Should a woman change her name in a North Carolina divorce?

Should a woman change her name in a North Carolina divorce?

It can be difficult for some North Carolina residents to move past the end of a marriage. However, some people choose to view it as a new beginning. For a woman, changing her name in a divorce can be a concrete symbol that takes her into the future.

In many cases, if a woman chooses not to keep her soon-to-be ex-husband’s name, she opts to return to her maiden name. However, a woman does not have to choose only between her current husband’s name and her maiden name. If a divorcing couple has children, however, choosing a surname different from the children might cause issues in the future.

In an emergency, proving parentage could be problematic. Of course, the children’s names may also be changed, but then it could cause issues for the father. With proper planning, however, the majority — if not all — of these issues can be dealt with easily.

First, the easiest and most cost-effective way to change a woman’s name is when a divorce is filed. Informing anyone who will be impacted by the name change ahead of time could eliminate some confusion. Once it is official, a copy can be given to anyone who needs it, such as schools and doctors. This is especially necessary if the children’s names will remain the same as the husband.

It is solely the decision of the woman whether to change her name or keep her husband’s name in the divorce. North Carolina law allows a divorcing woman to change her name to her maiden name, the surname of a prior husband who is deceased or the surname of a former husband who is still alive with whom the woman has children. Whatever the choice, a woman needs to be sure that she follows all of the legal steps required by law to make the change.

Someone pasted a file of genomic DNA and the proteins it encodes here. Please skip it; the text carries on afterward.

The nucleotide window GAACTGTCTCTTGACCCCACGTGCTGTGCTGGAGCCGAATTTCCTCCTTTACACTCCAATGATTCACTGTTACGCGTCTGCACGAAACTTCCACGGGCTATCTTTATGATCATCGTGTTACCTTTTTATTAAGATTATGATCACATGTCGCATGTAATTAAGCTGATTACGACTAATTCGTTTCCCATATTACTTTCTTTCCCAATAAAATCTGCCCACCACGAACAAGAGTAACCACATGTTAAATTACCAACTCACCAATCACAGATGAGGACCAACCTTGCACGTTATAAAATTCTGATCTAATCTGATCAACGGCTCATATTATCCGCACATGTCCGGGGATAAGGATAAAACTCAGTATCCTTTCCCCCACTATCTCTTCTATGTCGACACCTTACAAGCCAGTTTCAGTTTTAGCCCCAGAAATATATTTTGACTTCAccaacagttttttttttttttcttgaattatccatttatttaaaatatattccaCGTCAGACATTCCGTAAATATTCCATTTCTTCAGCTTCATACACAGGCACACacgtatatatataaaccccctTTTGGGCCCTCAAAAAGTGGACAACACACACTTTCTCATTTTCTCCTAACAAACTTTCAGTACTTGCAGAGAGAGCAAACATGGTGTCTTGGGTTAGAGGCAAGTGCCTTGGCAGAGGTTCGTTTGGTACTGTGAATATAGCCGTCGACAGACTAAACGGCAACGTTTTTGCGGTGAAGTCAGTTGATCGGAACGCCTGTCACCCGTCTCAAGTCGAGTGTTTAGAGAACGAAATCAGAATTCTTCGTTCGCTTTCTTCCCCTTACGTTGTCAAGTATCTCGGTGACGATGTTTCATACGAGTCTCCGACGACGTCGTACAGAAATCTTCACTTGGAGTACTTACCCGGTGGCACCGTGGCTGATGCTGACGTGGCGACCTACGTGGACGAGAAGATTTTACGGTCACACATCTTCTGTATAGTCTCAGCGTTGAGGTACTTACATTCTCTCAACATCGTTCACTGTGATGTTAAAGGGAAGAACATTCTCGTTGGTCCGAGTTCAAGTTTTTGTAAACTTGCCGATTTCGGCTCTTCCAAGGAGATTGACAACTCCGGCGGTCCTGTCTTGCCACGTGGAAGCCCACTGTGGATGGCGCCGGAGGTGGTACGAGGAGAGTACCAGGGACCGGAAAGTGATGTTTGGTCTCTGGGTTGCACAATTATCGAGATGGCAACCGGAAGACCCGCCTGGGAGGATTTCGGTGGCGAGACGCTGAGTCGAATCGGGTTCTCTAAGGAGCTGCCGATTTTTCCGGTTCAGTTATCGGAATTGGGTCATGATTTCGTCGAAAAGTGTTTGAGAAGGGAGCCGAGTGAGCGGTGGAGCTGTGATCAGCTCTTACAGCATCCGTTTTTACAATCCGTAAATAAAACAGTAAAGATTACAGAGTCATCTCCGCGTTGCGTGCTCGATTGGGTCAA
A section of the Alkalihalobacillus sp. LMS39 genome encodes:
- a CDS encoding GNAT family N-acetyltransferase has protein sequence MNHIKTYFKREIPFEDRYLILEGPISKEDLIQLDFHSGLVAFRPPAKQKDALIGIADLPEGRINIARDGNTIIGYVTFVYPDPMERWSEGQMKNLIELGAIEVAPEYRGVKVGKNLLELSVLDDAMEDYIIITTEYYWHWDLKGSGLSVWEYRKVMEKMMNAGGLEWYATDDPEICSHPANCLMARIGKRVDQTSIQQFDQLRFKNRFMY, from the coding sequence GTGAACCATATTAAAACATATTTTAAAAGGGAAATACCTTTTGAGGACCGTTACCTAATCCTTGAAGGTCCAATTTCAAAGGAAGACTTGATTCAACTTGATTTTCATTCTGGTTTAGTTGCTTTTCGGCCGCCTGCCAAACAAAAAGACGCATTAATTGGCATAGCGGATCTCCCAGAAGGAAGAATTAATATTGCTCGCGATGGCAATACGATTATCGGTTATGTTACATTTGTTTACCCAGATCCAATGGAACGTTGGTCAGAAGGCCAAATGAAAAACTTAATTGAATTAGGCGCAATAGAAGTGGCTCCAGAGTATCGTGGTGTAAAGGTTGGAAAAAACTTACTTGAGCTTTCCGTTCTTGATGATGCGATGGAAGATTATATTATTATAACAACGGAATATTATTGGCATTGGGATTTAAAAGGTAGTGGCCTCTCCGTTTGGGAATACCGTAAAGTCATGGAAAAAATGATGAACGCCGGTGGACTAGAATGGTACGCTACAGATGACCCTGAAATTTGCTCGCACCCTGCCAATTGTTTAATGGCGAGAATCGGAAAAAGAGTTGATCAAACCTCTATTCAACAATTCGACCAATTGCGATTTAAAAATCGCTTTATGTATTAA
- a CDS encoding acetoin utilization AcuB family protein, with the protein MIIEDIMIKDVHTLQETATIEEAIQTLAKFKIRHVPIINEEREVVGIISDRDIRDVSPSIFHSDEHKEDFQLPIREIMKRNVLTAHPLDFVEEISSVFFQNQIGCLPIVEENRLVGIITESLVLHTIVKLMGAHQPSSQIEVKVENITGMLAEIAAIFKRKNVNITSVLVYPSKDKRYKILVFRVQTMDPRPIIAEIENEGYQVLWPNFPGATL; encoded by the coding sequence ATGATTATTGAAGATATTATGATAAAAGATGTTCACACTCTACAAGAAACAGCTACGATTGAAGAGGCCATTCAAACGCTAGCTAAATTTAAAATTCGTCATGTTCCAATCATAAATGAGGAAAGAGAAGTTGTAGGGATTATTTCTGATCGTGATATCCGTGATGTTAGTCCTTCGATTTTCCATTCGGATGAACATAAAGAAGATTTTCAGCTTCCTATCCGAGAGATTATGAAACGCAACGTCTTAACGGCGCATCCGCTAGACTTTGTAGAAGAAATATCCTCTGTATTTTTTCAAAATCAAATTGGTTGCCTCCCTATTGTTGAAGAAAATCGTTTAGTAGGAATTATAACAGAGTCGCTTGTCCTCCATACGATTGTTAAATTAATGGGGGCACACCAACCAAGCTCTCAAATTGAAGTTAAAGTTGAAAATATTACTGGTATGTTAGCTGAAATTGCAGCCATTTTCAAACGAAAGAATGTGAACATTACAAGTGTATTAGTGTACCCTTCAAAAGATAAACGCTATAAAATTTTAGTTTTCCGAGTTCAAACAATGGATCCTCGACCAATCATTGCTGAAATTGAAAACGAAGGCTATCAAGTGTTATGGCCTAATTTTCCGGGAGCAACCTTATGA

Source: The Huffington Post, “Should You Drop Your Ex’s Last Name After Divorce? 5 Things To Consider“, Lenore Skomal, July 27, 2014


Contact the Firm

Schedule a Confidential Consultation Today
    • Please enter your first name.
    • Please enter your last name.
    • This isn't a valid phone number.
    • Please select an option.
    • Please enter your email address.
      This isn't a valid email address.
    • Please make a selection.
    • Please enter a message.
  • Please refrain from sharing confidential information. This information is not intended to create, and receipt or viewing does not constitute, an attorney-client relationship.

    • I agree to the terms.

    Please agree to the terms.